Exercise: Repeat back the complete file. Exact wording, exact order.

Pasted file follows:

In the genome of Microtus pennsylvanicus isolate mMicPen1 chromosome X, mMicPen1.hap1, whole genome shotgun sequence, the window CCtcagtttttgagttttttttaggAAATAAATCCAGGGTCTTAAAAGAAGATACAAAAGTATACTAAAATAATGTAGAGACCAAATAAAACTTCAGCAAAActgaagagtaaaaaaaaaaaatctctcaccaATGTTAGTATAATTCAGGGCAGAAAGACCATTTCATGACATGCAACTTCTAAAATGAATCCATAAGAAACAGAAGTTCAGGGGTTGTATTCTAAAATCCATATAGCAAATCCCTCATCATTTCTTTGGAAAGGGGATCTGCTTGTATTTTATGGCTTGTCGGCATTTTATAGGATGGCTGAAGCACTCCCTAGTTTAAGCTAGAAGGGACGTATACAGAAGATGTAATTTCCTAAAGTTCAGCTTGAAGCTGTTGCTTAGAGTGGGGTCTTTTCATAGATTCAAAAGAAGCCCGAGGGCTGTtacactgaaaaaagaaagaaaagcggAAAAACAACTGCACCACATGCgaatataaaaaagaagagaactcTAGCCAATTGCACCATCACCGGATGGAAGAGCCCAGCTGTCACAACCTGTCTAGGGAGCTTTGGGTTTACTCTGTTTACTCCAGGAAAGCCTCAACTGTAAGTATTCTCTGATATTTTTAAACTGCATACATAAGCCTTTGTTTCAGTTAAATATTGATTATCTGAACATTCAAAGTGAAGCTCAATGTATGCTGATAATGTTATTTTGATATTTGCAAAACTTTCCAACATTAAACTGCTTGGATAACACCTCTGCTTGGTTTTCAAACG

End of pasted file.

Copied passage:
In the genome of Microtus pennsylvanicus isolate mMicPen1 chromosome X, mMicPen1.hap1, whole genome shotgun sequence, the window CCtcagtttttgagttttttttaggAAATAAATCCAGGGTCTTAAAAGAAGATACAAAAGTATACTAAAATAATGTAGAGACCAAATAAAACTTCAGCAAAActgaagagtaaaaaaaaaaaatctctcaccaATGTTAGTATAATTCAGGGCAGAAAGACCATTTCATGACATGCAACTTCTAAAATGAATCCATAAGAAACAGAAGTTCAGGGGTTGTATTCTAAAATCCATATAGCAAATCCCTCATCATTTCTTTGGAAAGGGGATCTGCTTGTATTTTATGGCTTGTCGGCATTTTATAGGATGGCTGAAGCACTCCCTAGTTTAAGCTAGAAGGGACGTATACAGAAGATGTAATTTCCTAAAGTTCAGCTTGAAGCTGTTGCTTAGAGTGGGGTCTTTTCATAGATTCAAAAGAAGCCCGAGGGCTGTtacactgaaaaaagaaagaaaagcggAAAAACAACTGCACCACATGCgaatataaaaaagaagagaactcTAGCCAATTGCACCATCACCGGATGGAAGAGCCCAGCTGTCACAACCTGTCTAGGGAGCTTTGGGTTTACTCTGTTTACTCCAGGAAAGCCTCAACTGTAAGTATTCTCTGATATTTTTAAACTGCATACATAAGCCTTTGTTTCAGTTAAATATTGATTATCTGAACATTCAAAGTGAAGCTCAATGTATGCTGATAATGTTATTTTGATATTTGCAAAACTTTCCAACATTAAACTGCTTGGATAACACCTCTGCTTGGTTTTCAAACG